Filing 38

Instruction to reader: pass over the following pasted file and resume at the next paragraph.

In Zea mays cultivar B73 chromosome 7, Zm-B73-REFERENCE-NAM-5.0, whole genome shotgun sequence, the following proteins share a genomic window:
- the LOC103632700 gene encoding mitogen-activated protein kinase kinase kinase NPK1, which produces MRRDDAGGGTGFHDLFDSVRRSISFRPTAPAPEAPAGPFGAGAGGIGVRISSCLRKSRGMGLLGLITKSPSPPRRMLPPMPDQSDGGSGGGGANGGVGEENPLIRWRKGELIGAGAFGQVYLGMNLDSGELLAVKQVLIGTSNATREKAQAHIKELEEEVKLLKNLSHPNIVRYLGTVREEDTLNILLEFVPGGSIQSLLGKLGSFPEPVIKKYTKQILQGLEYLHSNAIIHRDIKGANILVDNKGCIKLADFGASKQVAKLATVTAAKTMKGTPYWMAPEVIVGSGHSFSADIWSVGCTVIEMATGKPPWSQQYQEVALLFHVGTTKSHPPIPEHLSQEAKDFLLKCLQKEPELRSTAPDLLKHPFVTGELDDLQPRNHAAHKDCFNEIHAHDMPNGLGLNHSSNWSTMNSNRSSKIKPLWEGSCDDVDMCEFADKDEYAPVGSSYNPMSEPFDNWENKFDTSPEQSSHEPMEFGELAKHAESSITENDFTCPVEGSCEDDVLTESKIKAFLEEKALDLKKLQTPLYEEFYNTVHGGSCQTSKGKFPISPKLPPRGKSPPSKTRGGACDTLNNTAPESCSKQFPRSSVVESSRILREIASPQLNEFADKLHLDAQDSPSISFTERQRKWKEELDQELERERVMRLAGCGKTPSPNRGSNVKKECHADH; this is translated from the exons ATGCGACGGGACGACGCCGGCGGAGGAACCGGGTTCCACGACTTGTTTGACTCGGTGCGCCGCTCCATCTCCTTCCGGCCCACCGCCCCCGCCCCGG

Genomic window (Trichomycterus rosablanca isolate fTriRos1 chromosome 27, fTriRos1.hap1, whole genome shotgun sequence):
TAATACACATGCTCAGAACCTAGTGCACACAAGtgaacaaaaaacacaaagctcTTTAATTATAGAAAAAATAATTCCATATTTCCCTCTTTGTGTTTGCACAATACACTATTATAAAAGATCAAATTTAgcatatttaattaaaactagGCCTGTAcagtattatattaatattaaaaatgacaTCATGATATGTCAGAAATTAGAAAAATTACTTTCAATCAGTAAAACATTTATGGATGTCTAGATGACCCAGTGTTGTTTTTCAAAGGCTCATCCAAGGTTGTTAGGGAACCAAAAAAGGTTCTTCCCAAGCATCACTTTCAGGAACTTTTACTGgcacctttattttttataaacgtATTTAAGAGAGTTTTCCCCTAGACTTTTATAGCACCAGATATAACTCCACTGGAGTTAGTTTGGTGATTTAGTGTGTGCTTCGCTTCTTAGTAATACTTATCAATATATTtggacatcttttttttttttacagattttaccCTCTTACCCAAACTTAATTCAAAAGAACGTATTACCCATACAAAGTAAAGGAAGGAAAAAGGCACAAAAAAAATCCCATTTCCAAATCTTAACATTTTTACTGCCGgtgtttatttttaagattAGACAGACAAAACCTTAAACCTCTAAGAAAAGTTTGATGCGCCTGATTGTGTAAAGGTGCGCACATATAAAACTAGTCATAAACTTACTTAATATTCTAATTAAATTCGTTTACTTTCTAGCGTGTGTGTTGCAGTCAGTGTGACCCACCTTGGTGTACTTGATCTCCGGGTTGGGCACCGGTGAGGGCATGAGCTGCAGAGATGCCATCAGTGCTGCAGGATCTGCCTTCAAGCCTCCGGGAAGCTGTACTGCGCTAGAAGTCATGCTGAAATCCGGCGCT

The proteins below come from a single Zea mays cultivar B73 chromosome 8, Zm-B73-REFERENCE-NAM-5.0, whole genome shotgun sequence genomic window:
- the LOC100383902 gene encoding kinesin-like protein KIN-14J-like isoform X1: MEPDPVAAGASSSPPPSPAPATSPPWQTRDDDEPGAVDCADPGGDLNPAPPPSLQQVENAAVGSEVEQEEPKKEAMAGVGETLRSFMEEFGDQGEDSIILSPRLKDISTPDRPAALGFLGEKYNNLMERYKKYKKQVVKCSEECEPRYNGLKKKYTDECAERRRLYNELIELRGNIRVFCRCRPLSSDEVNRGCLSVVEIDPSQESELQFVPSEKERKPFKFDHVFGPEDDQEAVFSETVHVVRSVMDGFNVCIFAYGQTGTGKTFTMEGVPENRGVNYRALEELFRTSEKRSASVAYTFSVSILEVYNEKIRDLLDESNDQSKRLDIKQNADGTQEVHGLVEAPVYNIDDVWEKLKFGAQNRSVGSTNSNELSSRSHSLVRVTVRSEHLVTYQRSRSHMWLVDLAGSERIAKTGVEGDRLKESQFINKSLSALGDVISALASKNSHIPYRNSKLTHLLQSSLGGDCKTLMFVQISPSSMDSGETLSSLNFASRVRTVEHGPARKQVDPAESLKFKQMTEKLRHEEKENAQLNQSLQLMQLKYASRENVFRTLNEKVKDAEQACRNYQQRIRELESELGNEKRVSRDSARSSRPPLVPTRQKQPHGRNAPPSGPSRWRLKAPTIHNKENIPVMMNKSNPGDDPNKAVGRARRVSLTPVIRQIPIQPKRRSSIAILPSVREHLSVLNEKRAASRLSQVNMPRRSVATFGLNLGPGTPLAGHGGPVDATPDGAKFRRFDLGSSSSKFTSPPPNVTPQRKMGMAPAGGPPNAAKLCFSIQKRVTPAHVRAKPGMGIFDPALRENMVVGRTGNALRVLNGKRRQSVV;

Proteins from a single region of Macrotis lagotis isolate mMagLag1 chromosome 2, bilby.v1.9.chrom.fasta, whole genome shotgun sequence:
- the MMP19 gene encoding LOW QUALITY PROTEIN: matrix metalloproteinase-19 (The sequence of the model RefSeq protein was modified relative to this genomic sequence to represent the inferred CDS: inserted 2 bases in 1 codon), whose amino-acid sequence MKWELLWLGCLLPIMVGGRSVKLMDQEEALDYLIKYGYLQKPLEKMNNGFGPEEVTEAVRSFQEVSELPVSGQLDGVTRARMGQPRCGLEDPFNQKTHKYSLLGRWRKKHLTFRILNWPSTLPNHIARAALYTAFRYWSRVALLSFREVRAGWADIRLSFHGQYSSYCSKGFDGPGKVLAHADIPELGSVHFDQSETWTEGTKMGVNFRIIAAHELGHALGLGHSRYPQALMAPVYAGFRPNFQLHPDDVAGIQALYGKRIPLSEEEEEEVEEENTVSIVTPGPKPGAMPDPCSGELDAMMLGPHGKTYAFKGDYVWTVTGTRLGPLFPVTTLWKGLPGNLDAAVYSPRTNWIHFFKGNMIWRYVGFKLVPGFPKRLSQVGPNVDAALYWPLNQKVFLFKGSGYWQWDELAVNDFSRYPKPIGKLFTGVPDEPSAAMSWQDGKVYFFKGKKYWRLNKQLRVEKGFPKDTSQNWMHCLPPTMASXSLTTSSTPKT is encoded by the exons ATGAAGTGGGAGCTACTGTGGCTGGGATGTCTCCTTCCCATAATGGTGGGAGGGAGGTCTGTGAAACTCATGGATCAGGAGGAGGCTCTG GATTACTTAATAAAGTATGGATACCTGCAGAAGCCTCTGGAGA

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IN THE UNITED STATES DISTRICT COURT FOR THE EASTERN DISTRICT OF PENNSYLVANIA LIBERTY MUTUAL FIRE INSURANCE COMPANY, Plaintiff, v. RED ROOF INNS, INC., RED ROOF FRANCHISING, LLC, RRI WEST MANAGEMENT, LLC, G.D., and N.Z., Defendants. CIVIL ACTION NO. 23-1692 MEMORANDUM HODGE, J. I. November 14, 2023 INTRODUCTION Plaintiff, Liberty Mutual Fire Insurance Co. (“Plaintiff” or “LMFIC”) brought this declaratory judgment action seeking relief from its duty to defend and indemnify Defendants, Red Roof Inns, Inc., Red Roof Franchising, LLC, RRI West Management, LLC’s (“Defendants”), in two underlying parallel state court actions arising out of allegations of human trafficking. (ECF No. 1.) Before this Court are Defendants’ Motion to Stay (ECF No. 29) and Plaintiff’s Motion for Partial Judgment on the Pleadings (ECF No. 30). Defendants ask this Court to stay the case under the Court’s discretionary authority to exercise jurisdiction over a declaratory judgment action pursuant to 28 U.S.C. §2201(a), because the pending, underlying state court lawsuits involve determinations of liability also at issue in this action. The state court actions have been ongoing for over three and a half years, and Plaintiff has provided legal representation for Defendants during that time, pursuant to the terms of the insurance policy at issue here. For the reasons discussed below, this Court grants Defendants’ Motion to Stay pending the outcome of the state court lawsuits and denies Plaintiff’s Motion for Judgment on the Pleadings as moot without prejudice. II. FACTS Defendants are policyholders with Plaintiff, and under the insurance policy at issue, they are entitled to defense counsel in certain circumstances. (ECF No. 1-5 at 3.) Pursuant to the Insurance Policy Agreement (the “Policy”), Plaintiff currently provides defense counsel for Defendants in two underlying state court lawsuits. (ECF No. 1 at 11-12.) The state court lawsuits allege Defendants violated Pennsylvania’s Human Trafficking statute. (ECF No. 1-3 at 29-34; ECF No. 1-4 at 29-34.) The state court cases were filed December 17, 2019. (ECF No. 1 at 4-6.) In relevant part, the Policy states that it “applies to ‘bodily injury’ and ‘Property damage’ only if: (1) The ‘bodily injury’ or ‘property damage’ is caused by an ‘occurrence’ that takes place in the ‘coverage territory.’” (ECF 1-5 at 3.) The policy defines “[o]ccurrence” as “an accident, including continuous or repeated exposure to substantially the same general harmful conditions.” (ECF 1-5 page 5.) Plaintiff now seeks to alleviate itself of its duty to defend, arguing that a legal defense for claims alleging human trafficking violations are excluded from the Policy. (ECF No. 1 at 2.) III. LEGAL STANDARD Under the Declaratory Judgment Act (“DJA”), courts “may declare the rights and other legal relations of any interested party seeking such declaration, whether or not further relief is or could be sought.” 28 U.S.C. § 2201(a). The Supreme Court has long held that this confers discretionary, rather than compulsory, jurisdiction upon federal courts. See Brillhart v. Excess Ins. Co. of Am., 316 U.S. 491, 494 (1942). This is an exception to the general rule that “federal courts have a strict duty to exercise the jurisdiction that is conferred upon them by Congress.” 2 Quackenbush v. Allstate Ins. Co., 517 U.S. 706, 716 (1996) (citing Colo. River Water Conservation Dist. v. United States, 424 U.S. 800, 821 (1976)). IV. DISCUSSION Plaintiff brought this declaratory judgment action to request a finding that LMFIC has no duty to defend or indemnify Defendants in the underlying state court lawsuits, and that LMFIC is entitled to reimbursement for the amounts it has paid in legal fees thus far. (ECF No. 1 at 13-17.) Notably, LMFIC brings this lawsuit nearly three and a half years after the underlying lawsuits were filed in state court, during which time Plaintiff has provided legal representation in defending the Defendants. (ECF No. 1 at 4-6.) Under the DJA, District courts have “unique and substantial discretion” over whether to hear an action seeking declaratory judgment. Reifer v. Westport Ins. Corp., 751 F.3d 129, 139 (3d Cir. 2014.); State Auto Ins. Co. v. Summy, 234 F.3d 131, 136 (3d Cir. 2000); see also 28 U.S.C. § 2201(a). This discretionary authority applies even when the suit otherwise satisfies subject matter jurisdictional prerequisites. Wilton v. Seven Falls Co., 515 U.S. 277, 286-87 (1995). As the Court of Appeals for the Third Circuit explained in Summy, “Congress has afforded the federal courts a freedom not present in ordinary diversity suits to consider the state interest in having the state courts determine questions of state law.” 234 F.3d at 135. It is well recognized that “the pendency of an action in the state court is no bar to proceedings concerning the same matter in the federal court having jurisdiction[.]” Colorado River Water Conservation Dist. v. United States, 424 U.S. 800, 817 (1976) (citing McClellan v. Carland, 217 U.S. 268, 282 (1910)). However, the Supreme Court has recognized that under certain exceptions, a stay by the federal court in the face of a concurrent and related state case is permitted on the grounds of “[w]ise judicial administration, giving regard to conservation of judicial 3 resources and comprehensive disposition of litigation.” Id. (citing Kerotest Mfg. Co. v. C-O-Two Fire Equip. Co., 342 U.S. 180, 183 (1952)). Thus, courts may sua sponte consider whether abstention is appropriate. See Bellotti v. Baird, 428 U.S. 132, 143 n.10 (1976); see also Rose v. Baehr, Civil No. 19-346, 2019 WL 1386057, at *2 (E.D. Pa. Mar. 27, 2019) (applying Colorado River abstention doctrine sua sponte); see also Landis v. North Am. Co., 299 U.S. 248, 254-55 (1936) (“The power to stay proceedings is incidental to the power inherent in every court to control the disposition of the causes on its docket with economy of time and effort for itself, for counsel, and for litigants. How this can best be done calls for the exercise of judgment, which must weigh competing interests and maintain an even balance.”). The existence of a parallel state court proceeding strongly militates in favor of abstaining from exercising jurisdiction, and is the first, though not dispositive, factor a district court considers in deciding whether to abstain. Kelly v. Maxim Spec. Ins. Grp., 868 F.3d 274, 282 (3d. Cir. 2017). District Courts in the Third Circuit also look at the Reifer/Summy factors in deciding whether to exercise jurisdiction over a declaratory judgment action, which include: (1) the likelihood that a federal court declaration will resolve the uncertainty of obligation which gave rise to the controversy; (2) the convenience of the parties; (3) the public interest in settlement of the uncertainty of obligation; (4) the availability and relative convenience of other remedies; (5) a general policy of restraint when the same issues are pending in a state court; (6) avoidance of duplicative litigation; (7) prevention of the use of the declaratory action as a method of procedural fencing or to provide another forum in a race of res judicata; and (8) inherent conflict of interest between an insurer’s duty to defend in a state court and its attempt to characterize that suit in federal court as falling within the scope of a policy exclusion. Reifer., 751 F.3d at 142-146; Summy, 234 F.3d at 134-135. The fourth, fifth, sixth, and eighth factors are particularly relevant in this case. As to the fourth factor, LMFIC may seek this remedy at the state level, where the parallel proceedings have 4 been ongoing for years. “The desire of insurance companies and their insureds to receive declarations in federal court on matters of purely state law has no special call on the federal forum.” Summy, 234 F.3d at 136. Further, “it is counterproductive for a district court to entertain jurisdiction over a declaratory judgment action that implicates unsettled questions of state law, questions which might otherwise be candidates for certification to the state’s highest court. Such matters should proceed in normal fashion through the state court system” Id. at 135. Consequently, because the Plaintiff may file this declaratory judgment action in state court, this Court finds the fourth factor to weigh in favor of abstention. In addition to the availability and convenience of bringing this claim in state court, the issues before this Court are also matters of first impression of state law. “[T]he state’s interest in resolving its own law must not be given short shrift simply because one party or, indeed, both parties, perceive some advantage in the federal forum.” Id. “In order to maintain the proper relationship between federal and state courts, it is important that district courts ‘step back’ and allow the state courts the opportunity to resolve unsettled state law matters.” Id. These facts further support staying the case pending the outcome of the state court proceedings. The fifth and sixth factors favor exercising judicial restraint when the same issues are pending in state court and avoiding the inefficiencies of duplicative litigation. The Court finds that the pending litigation in the Philadelphia Court of Common Pleas is a parallel proceeding, which weighs heavily in favor of declining to exercise jurisdiction. (ECF No. 1.) “A parallel state proceeding is a pending matter ‘involving the same parties and presenting [the] opportunity for ventilation of the same state law issues.’” Kelly, 868 F.3d at 285 (alteration in original). However, “[s]trict identity between parties and claims is not necessary” for a state court action and federal declaratory judgment action to be deemed parallel. Id. at 284 n.8. Rather, it only requires the parties 5 in the state and federal actions to be “closely related” such that “resolution of an issue in one will necessarily settle the matter in another.” Id. Here, the underlying state court actions are poised to address issues material to the action pending before this Court. Thus, moving forward with this case would be both inefficient and create potentially duplicative findings of fact and law. Further, the instant action was filed on May 3, 2023. (ECF No. 1). By contrast, the underlying state court actions were filed in 2019 (see ECF No. 1 at 4-6), discovery was scheduled to be completed in October 2022, and they are currently listed for trial in January 2024. See G.D. v. Knights Inn of Trevose, et al., No.191202631 (Phila. Ct. Com. Pl.); N.Z. v. Knights Inn of Trevose, et al., No. 191202642 (Phila. Ct. Com. Pl.). The underlying state court proceedings are substantially farther along in the litigation process than the instant action, and the issues presented in the state court proceedings will be determinative for the outcome of the case at bar. The issues of fact and law pending before the state court are essential to determining the questions presented in the case before this Court. Specifically, questions regarding the requisite mental state of the Defendants and relevance of the safe harbor provision under the Pennsylvania Human Trafficking statute, as well as the applicability of exclusion provisions within the Policy, are all material to the outcome of both the instant case and the pending state law actions. Here, the relief from defending and indemnifying Defendants that Plaintiff seeks, turns on whether an exclusion provision to the Policy applies. The Policy, in relevant part, states that it “applies to ‘bodily injury’ and ‘property damage’ only if: (1) The ‘bodily injury’ or ‘property damage’ is caused by an ‘occurrence’ that takes place in the ‘coverage territory.’” (ECF 1-5 at 3.) It also provides that “‘[o]ccurrence’ means an accident, including continuous or repeated exposure to substantially the same general harmful conditions.” (ECF 1-5 page 5.) Similarly, the underlying 6 state lawsuits include allegations that Defendant violated Pennsylvania’s Human Trafficking statute, which states that: An individual who is a victim of human trafficking may bring a civil action against any person that participated in the human trafficking of the individual in the court of common pleas of the county where the individual resides or where any of the alleged violations of this chapter occurred. 18 Pa. C.S.A. 3051(a)(1). The offense of human trafficking is defined by whether “the person recruits, entices, solicits, advertises, harbors, transports, provides, obtains or maintains an individual if the person knows or recklessly disregards that the individual will be subject to sexual servitude.” 18 Pa. C.S.A. 3011. The statute also contains a safe harbor provision that excludes from liability: any person who provides goods or services to the general public and to a person who would be liable under subsection (a)(2), absent a showing that the person: (1) knowingly markets or provides its goods or services to a person liable under subsection (a)(2); (2) knowingly receives a higher level of compensation from a person liable under subsection (a)(2); or (3) supervises or exercises control over a person liable under subsection (a)(2). 18 Pa. C.S.A. 3051(b). While the state courts have yet to address these questions, the Eastern District of Pennsylvania has made divergent holdings as to the questions of statutory interpretation presented in this case. In A.B. v. Marriott Intn’l Inc., this Court held that a violation of Pennsylvania’s Human Trafficking Act requires actual knowledge or reckless disregard, and that for the safe harbor provision not to apply, a defendant must have had actual knowledge of the violation. 455 F. Supp. 3d 171, 200-201 (E.D. Pa 2020). Under similar facts to those presented in the instant case, the Marriott Court held that the defendant hotel’s actions did not reach either threshold for the purpose of finding a violation of the Pennsylvania Human Trafficking Act by the accused hotel. Id. at 199 (finding that allegations supporting “constructive knowledge” do not establish civil liability under 7 the Pennsylvania statute). In contrast, in Samsung Fire & Marine Ins., Co, v. UFVS Mgmt. Co., LLC., this Court held that facts similar to those in the instant case did reach the threshold necessary to establish liability of reckless disregard against the hotel, without addressing the applicability of the safe harbor provision. No. CV 18-04365, 2023 WL 2574971, at *8 (E.D. Pa. Mar. 20, 2023). Plaintiff now asks this Court to decide if the allegations against Defendants fall under an exclusion to the insurance Policy, which only covers “accidents.” However, this question can only be answered with fact finding as to the mens rea of Defendants, and findings of law as to the requisite mental state under the Pennsylvania Human Trafficking statute. Because no state courts or binding federal courts have yet resolved or clarified this question of state law, this Court defers to the state court to provide the applicable statutory analysis before moving forward with this case. The Court therefore finds that the fifth and sixth factors heavily support abstaining from exercising its jurisdiction at the present time. Lastly, as to the eighth factor, the Court is persuaded by the Defendants’ argument that allowing this case to move forward creates a “readily apparent” conflict of interest. (ECF 29-1 at 6.) Indeed, to establish its claim for declaratory judgment, LMFIC has to prove the same factual allegations asserted by the state court plaintiffs: knowing or intentional conduct on behalf of the Defendants. Id. If this case were not stayed, it could result in Plaintiff undermining its own defense of Defendants in the underlying suits. Id.; see also Hartford Cas. Ins. Co. v. American Recycling Sys., Inc., 2010 WL 3420046, *4 (E.D. Pa. Aug. 25, 2010) (finding conflict of interest existed where insurer sought relief in federal court from its duty to defend under a policy exclusion theory, while simultaneously defending a policyholder in an underlying state lawsuit.) This Court has ruled that, in a case such as this one, (1) where an insurance provider is actively defending an entity in an underlying state court action; and (2) where that same insurance provider simultaneously 8 pursues declaratory judgment in federal court against the very entity it is defending, seeking relief from defending that entity by arguing the underlying suit falls under a policy exclusion, an “inherent conflict of interest” exists. Id. This conflict of interest counsels against exercising jurisdiction over the declaratory judgment action. Id. As such, the eighth factor weighs in favor of abstention. In sum, the Court finds that the balance of the Reifer/Summy factors weighs strongly in favor of declining to exercise jurisdiction at this time. V. CONCLUSION Based on the foregoing, the Court will stay this matter pending the outcome of the underlying state actions. This Order is issued without prejudice to the ability of any party to bring a motion to lift the stay entirely or for a limited purpose based on changed circumstances or the presence of a particular issue whose resolution would arguably advance party and judicial efficiency. See Canady v. Erbe Elektromedizin GmbH, 271 F. Supp. 2d 64, 74 (D.D.C. 2002) (“When circumstances have changed such that the court’s reasons for imposing the stay no longer exist or are inappropriate, the court may lift the stay.”) (citing Purolite Int’l, Ltd. V. Rohm & Hass Co., 24 U.S.P.Q.3d 1857 (E.D. Pa. 1992)). BY THE COURT: /s/ Hon. Kelley B. Hodge HODGE, KELLEY B., J. 9